Inflows into passive funds hit a high in the month of June, but global investment firm J.P. Morgan is recommending to fixed income investors that being active could help de-risk a portfolio’s bond exposure.
This is especially true when looking at passive strategies that incorporate BBB bonds–the lowest-rated investment-grade debt, which could slip into a default bonanza if the market experiences a sharp downturn.
“If you look at the composition of the corporate credit market, it is really tilted toward lower quality investment grade — what we would call a lot of BBB-rated credit,” said J.P. Morgan Asset Management Head of Global Investment Grade Corporate Credit, Lisa Coleman. “When one invests in a passive strategy you get just the market weightings of things.”
According to the latest Morningstar report for U.S. mutual fund and exchange-traded fund (ETF) fund flows, passive funds notched their best month year-to-date during the month of June with inflows of $69 billion across all category groups. The market share for passive funds now accounts for 40 percent compared to a year ago when it was 37.4 percent.
The Federal Reserve has been putting its more dovish side on display, which pivots from 2018’s rate-hiking bonanza. In addition, fixed income investors are facing other challenges like inverted yield curves and signs of slowing global growth.
Given these challenges, how do investors approach the bond markets? One of the ways is via actively-managed bond ETFs like the Virtus Seix Senior Loan ETF (NYSEArca: SEIX) and Principal Ultra-Short Active Income ETF (NYSEArca: USI).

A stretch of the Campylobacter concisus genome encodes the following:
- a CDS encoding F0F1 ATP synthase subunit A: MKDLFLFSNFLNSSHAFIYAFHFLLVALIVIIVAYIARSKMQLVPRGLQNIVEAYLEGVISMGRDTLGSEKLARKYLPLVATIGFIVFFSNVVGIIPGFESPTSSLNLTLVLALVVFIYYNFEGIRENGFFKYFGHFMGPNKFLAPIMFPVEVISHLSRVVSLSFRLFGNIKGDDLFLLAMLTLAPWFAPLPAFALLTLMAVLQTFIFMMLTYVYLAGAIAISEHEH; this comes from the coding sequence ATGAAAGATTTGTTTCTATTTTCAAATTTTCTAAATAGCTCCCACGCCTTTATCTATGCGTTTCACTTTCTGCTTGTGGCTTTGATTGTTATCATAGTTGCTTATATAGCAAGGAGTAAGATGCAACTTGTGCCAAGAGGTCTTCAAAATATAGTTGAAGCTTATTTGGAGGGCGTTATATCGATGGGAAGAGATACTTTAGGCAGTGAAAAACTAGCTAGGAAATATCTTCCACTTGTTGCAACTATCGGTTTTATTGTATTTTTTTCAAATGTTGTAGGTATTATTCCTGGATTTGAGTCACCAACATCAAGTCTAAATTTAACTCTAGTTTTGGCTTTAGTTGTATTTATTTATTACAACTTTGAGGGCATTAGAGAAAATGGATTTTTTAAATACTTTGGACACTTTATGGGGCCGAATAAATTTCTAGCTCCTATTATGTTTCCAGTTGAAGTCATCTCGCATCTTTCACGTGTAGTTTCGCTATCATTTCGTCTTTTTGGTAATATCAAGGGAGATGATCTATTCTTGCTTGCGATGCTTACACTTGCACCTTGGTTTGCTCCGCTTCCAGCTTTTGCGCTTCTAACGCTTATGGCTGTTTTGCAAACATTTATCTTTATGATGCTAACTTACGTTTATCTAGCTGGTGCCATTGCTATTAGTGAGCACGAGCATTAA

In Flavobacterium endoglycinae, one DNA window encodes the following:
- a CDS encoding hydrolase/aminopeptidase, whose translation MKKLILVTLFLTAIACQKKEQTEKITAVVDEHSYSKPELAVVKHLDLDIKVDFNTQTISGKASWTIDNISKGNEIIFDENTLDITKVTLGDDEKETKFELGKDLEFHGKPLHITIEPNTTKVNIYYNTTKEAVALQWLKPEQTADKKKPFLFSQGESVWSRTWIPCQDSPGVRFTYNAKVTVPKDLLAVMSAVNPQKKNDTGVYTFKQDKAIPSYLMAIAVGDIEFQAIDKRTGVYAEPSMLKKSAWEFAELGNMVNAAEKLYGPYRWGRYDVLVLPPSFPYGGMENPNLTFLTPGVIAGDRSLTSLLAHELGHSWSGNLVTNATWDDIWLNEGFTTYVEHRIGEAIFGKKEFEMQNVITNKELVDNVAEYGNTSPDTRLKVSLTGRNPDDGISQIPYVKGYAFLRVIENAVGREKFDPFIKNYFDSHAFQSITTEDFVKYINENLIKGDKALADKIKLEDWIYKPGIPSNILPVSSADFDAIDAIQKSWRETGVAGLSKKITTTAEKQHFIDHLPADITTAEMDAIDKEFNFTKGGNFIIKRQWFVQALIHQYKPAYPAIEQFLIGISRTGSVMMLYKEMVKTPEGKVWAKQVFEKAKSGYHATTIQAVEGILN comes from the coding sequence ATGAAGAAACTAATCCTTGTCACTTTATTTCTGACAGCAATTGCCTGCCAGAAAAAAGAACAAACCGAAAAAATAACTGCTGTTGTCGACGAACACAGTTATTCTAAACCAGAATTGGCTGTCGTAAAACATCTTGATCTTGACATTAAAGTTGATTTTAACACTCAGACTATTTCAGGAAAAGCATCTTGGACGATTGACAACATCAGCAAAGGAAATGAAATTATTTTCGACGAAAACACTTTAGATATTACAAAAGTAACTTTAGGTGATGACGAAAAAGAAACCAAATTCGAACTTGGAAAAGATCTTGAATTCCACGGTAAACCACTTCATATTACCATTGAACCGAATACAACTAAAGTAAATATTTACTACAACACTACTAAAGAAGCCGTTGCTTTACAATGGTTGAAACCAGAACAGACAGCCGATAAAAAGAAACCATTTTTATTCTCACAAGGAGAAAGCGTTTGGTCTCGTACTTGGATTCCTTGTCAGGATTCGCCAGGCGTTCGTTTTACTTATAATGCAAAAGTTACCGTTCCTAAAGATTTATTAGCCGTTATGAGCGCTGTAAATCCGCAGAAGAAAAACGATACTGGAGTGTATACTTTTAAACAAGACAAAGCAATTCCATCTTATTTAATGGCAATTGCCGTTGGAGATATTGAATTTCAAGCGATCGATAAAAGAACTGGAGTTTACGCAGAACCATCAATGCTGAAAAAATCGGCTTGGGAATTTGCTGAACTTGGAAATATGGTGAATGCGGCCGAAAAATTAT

SEIX seeks to provide investors with a high level of current income via first- and second-lien senior floating rate loans. Senior loans are typically used for business recapitalizations, acquisitions, leveraged buyouts, and re-financings.
The inherent risks associated with senior loans are similar to the risks of junk bonds, but have seniority in the event of borrower default so if the business is forced to sell its assets in a liquidation scenario, the senior loan will be paid first. In addition, senior loans are secured by assets whereas junk bonds are not, making them a more attractive investment option when constructing a loan portfolio.
SEIX will invest in loans that contain possess floating coupon rates tied to a benchmark lending rate, and are below investment grade or unrated. The floating rate allows investors to capitalize on any short-term interest rate adjustments.
SEIX will be subadvised by Seix Investment Advisors LLC, which will manage investments for the portfolio with a management fee of 0.57 percent.
With 2018’s year-end sell-offs in U.S. equities, investors are giving value investing a closer look in 2019. A byproduct of a shift to value is a focus on the quality of investments–being selective and using due diligence as screeners to find the best-performing investments.
One corner of the bond market that especially saw an influx of capital was short duration bonds and USI provides this benefit while at the same time, has the active management component. USI will invest in debt issues that seek to maintain both an average effective maturity of three years or less, and an average portfolio duration of one year or less.
USI may hold a mix of fixed and floating rate securities in U.S. and foreign debt from the financial services sector, such as banking, insurance and commercial finance. USI will be managed by Principal Global Advisors–an indirect subsidiary of Principal Financial Group with a cost-effective fee of 0.18 percent.
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